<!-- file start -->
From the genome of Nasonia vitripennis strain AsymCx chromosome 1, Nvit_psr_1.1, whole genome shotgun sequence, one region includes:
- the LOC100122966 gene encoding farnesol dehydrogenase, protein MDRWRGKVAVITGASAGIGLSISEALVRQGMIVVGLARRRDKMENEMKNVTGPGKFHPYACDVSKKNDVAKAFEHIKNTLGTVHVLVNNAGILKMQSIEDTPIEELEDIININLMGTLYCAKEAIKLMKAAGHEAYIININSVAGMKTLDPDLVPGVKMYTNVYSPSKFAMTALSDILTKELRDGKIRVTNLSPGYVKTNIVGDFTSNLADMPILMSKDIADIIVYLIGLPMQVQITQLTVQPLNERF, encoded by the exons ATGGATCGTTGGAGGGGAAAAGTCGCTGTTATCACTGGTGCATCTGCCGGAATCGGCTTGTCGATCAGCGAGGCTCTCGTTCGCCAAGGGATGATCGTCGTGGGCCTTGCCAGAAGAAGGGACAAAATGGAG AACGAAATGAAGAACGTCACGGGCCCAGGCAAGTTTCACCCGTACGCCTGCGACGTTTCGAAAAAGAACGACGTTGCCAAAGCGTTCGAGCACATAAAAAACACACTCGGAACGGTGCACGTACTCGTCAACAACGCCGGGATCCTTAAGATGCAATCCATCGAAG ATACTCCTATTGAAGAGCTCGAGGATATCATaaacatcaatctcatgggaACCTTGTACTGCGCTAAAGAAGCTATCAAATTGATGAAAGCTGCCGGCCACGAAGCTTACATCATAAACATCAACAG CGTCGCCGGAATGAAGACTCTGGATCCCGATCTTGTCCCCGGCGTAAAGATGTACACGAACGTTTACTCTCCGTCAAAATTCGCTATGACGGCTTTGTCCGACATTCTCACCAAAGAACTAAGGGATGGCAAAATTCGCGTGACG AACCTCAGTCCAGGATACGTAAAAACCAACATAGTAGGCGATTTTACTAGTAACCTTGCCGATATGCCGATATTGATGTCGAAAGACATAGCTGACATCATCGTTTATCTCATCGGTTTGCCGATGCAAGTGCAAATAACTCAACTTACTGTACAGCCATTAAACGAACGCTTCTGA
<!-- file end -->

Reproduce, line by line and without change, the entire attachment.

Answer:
From the genome of Nasonia vitripennis strain AsymCx chromosome 1, Nvit_psr_1.1, whole genome shotgun sequence, one region includes:
- the LOC100122966 gene encoding farnesol dehydrogenase, protein MDRWRGKVAVITGASAGIGLSISEALVRQGMIVVGLARRRDKMENEMKNVTGPGKFHPYACDVSKKNDVAKAFEHIKNTLGTVHVLVNNAGILKMQSIEDTPIEELEDIININLMGTLYCAKEAIKLMKAAGHEAYIININSVAGMKTLDPDLVPGVKMYTNVYSPSKFAMTALSDILTKELRDGKIRVTNLSPGYVKTNIVGDFTSNLADMPILMSKDIADIIVYLIGLPMQVQITQLTVQPLNERF, encoded by the exons ATGGATCGTTGGAGGGGAAAAGTCGCTGTTATCACTGGTGCATCTGCCGGAATCGGCTTGTCGATCAGCGAGGCTCTCGTTCGCCAAGGGATGATCGTCGTGGGCCTTGCCAGAAGAAGGGACAAAATGGAG AACGAAATGAAGAACGTCACGGGCCCAGGCAAGTTTCACCCGTACGCCTGCGACGTTTCGAAAAAGAACGACGTTGCCAAAGCGTTCGAGCACATAAAAAACACACTCGGAACGGTGCACGTACTCGTCAACAACGCCGGGATCCTTAAGATGCAATCCATCGAAG ATACTCCTATTGAAGAGCTCGAGGATATCATaaacatcaatctcatgggaACCTTGTACTGCGCTAAAGAAGCTATCAAATTGATGAAAGCTGCCGGCCACGAAGCTTACATCATAAACATCAACAG CGTCGCCGGAATGAAGACTCTGGATCCCGATCTTGTCCCCGGCGTAAAGATGTACACGAACGTTTACTCTCCGTCAAAATTCGCTATGACGGCTTTGTCCGACATTCTCACCAAAGAACTAAGGGATGGCAAAATTCGCGTGACG AACCTCAGTCCAGGATACGTAAAAACCAACATAGTAGGCGATTTTACTAGTAACCTTGCCGATATGCCGATATTGATGTCGAAAGACATAGCTGACATCATCGTTTATCTCATCGGTTTGCCGATGCAAGTGCAAATAACTCAACTTACTGTACAGCCATTAAACGAACGCTTCTGA